Philippine Independent Church
(Iglesia Filipina Independiente, IFI)
Catholic missionary work started in the Philippines in 1565 when Augustinian missionaries arrived with the conquering Spanish army. Within a few years most of the population had been baptized. Franciscans, Jesuits and others joined the Augustinians in the 17th century. The church soon became an integral part of the colonial government. There were instances of protests and revolts against Spanish friars in the 17th and 18th centuries, but it was the 19th century that saw the emergence of organized struggle within the Filipino church. The martyrdom of three Filipino priests in 1872 raised nationalist consciousness. This culminated in the 1896 Philippine Revolution; independence was proclaimed in 1898. That same year the Americans defeated the Spanish and took over the Philippines as a colony. The Filipino-American war ended in 1902 with the defeat of the Filipinos. It was in this context that the Philippine Independent Church was born in 1902, out of the aspiration of the Filipinos for genuine independence, democracy and abundant life.
Partly because of the appeal of nationalism, the church drew some two million former Roman Catholics into its membership. But in 1906 the supreme court ruled that all the churches they were using should be returned to the Roman Church. This seriously weakened the new denomination. Under the theological leadership of Bishop Gregorio Aglipay, the IFI adopted a Unitarian stance, but after his death in 1941 it returned to a more Catholic position and entered in 1961 into inter-communion with the Philippine Episcopal Church with which it now shares a seminary. Strong relationships were developed with other Anglican churches in the world and with Old Catholic churches, which eventually resulted in full communion with the Anglican Communion and the Old Catholic Union of Utrecht. The IFI and the United Church of Christ in the Philippines signed a covenant of partnership in 1999.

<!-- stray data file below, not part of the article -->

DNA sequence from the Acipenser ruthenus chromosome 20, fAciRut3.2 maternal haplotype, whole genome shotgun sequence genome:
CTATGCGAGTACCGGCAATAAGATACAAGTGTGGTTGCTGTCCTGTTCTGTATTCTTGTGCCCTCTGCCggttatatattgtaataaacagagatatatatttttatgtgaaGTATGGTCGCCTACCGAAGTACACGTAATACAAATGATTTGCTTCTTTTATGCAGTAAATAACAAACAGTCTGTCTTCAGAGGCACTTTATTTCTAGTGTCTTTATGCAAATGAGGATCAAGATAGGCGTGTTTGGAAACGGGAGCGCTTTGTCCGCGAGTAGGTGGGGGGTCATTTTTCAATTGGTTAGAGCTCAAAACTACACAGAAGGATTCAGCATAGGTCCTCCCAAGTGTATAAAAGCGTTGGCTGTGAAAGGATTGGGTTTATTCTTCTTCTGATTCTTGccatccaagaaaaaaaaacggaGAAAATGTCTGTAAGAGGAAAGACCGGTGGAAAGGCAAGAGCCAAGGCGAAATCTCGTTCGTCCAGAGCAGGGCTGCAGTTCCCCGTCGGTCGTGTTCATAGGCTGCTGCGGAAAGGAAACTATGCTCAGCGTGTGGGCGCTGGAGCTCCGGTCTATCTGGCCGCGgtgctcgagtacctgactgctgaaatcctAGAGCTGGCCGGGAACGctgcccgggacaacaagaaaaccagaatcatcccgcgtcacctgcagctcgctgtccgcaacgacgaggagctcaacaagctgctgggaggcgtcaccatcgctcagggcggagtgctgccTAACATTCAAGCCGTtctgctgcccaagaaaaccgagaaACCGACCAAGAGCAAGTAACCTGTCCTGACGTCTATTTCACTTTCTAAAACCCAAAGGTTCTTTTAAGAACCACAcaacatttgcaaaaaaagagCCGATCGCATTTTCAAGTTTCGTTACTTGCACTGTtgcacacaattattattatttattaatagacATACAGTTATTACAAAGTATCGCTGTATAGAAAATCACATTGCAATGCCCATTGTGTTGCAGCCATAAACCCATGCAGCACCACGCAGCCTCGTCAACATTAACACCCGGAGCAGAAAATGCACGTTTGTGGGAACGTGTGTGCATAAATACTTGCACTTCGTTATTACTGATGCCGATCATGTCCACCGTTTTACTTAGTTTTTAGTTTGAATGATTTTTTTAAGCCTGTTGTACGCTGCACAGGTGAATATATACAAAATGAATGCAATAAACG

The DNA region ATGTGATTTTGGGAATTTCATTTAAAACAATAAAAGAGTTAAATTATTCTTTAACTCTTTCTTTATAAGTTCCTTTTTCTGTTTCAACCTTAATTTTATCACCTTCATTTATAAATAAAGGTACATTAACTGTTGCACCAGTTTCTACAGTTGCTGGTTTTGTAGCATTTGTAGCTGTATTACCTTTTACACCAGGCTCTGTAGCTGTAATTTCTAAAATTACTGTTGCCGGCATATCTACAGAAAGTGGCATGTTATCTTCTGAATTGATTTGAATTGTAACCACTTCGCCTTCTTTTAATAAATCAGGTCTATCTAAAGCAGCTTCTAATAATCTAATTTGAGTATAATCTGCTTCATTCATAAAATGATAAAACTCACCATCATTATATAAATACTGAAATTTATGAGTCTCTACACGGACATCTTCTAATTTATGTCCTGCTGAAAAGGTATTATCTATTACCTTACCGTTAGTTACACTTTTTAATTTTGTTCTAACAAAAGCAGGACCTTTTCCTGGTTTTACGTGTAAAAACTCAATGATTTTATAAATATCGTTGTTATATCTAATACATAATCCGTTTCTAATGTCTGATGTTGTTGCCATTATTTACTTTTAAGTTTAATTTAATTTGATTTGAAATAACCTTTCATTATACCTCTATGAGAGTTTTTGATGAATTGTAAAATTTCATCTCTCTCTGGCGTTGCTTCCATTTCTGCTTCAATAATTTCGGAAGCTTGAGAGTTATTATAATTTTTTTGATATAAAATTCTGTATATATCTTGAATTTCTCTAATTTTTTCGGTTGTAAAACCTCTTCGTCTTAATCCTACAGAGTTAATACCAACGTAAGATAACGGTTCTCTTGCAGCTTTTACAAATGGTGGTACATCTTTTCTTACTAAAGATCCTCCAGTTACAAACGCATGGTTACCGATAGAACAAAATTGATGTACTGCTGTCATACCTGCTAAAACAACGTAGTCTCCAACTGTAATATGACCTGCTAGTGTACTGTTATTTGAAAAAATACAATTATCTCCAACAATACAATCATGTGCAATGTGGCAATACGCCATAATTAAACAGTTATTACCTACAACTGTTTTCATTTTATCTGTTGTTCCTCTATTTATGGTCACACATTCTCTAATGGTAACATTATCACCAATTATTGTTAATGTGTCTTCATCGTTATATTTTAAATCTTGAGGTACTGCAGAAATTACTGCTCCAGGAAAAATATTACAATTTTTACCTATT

The mission statement of the IFI says that as a community of faith steeped in the nationalist history and the workers' struggle in the Philippines, it affirms its commitment to its historical mission and ministry in empowering the poor, deprived and oppressed through its liberative education, organizing and mobilizing of the Filipino people in pursuing life in its fullness. The church envisions a Philippine nation that is free from foreign domination, where justice and peace reign, and whose people are united in active witness to God's love in the world.
The IFI now has two colleges in Manila and in Southern Leyte, three theological seminaries, 14 primary and secondary schools, and many kindergartens. It is much involved in peace-building ministry, human and democratic rights advocacy and ecumenical linkages. It pursues better Christian education and stewardship; the training of more dedicated priests and more aggressive campaigns against all forms of poverty are high on its agenda. Among its programme objectives the IFI seeks to fully inform its members of its history, mission and ministry, to enhance the interaction between national, diocesan and local levels, to establish effective instruments for the implementation of its activities and to achieve recognition as a pillar of Philippine society.